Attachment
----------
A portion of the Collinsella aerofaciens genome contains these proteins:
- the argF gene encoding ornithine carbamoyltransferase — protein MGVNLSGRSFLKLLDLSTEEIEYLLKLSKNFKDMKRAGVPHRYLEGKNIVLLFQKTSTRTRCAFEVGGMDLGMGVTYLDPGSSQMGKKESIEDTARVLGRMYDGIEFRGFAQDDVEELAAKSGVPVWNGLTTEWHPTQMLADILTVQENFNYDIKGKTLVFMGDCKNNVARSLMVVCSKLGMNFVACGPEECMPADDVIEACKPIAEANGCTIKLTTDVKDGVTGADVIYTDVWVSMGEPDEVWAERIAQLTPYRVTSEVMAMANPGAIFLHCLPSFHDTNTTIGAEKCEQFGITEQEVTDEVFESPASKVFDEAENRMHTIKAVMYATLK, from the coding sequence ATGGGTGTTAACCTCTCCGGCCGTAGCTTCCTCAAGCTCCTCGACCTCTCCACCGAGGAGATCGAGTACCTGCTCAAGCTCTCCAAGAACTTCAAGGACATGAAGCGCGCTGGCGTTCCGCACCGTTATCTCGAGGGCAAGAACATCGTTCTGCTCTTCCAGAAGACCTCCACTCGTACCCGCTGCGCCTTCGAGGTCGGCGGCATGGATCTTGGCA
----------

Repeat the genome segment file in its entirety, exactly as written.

A portion of the Collinsella aerofaciens genome contains these proteins:
- the argF gene encoding ornithine carbamoyltransferase — protein MGVNLSGRSFLKLLDLSTEEIEYLLKLSKNFKDMKRAGVPHRYLEGKNIVLLFQKTSTRTRCAFEVGGMDLGMGVTYLDPGSSQMGKKESIEDTARVLGRMYDGIEFRGFAQDDVEELAAKSGVPVWNGLTTEWHPTQMLADILTVQENFNYDIKGKTLVFMGDCKNNVARSLMVVCSKLGMNFVACGPEECMPADDVIEACKPIAEANGCTIKLTTDVKDGVTGADVIYTDVWVSMGEPDEVWAERIAQLTPYRVTSEVMAMANPGAIFLHCLPSFHDTNTTIGAEKCEQFGITEQEVTDEVFESPASKVFDEAENRMHTIKAVMYATLK, from the coding sequence ATGGGTGTTAACCTCTCCGGCCGTAGCTTCCTCAAGCTCCTCGACCTCTCCACCGAGGAGATCGAGTACCTGCTCAAGCTCTCCAAGAACTTCAAGGACATGAAGCGCGCTGGCGTTCCGCACCGTTATCTCGAGGGCAAGAACATCGTTCTGCTCTTCCAGAAGACCTCCACTCGTACCCGCTGCGCCTTCGAGGTCGGCGGCATGGATCTTGGCA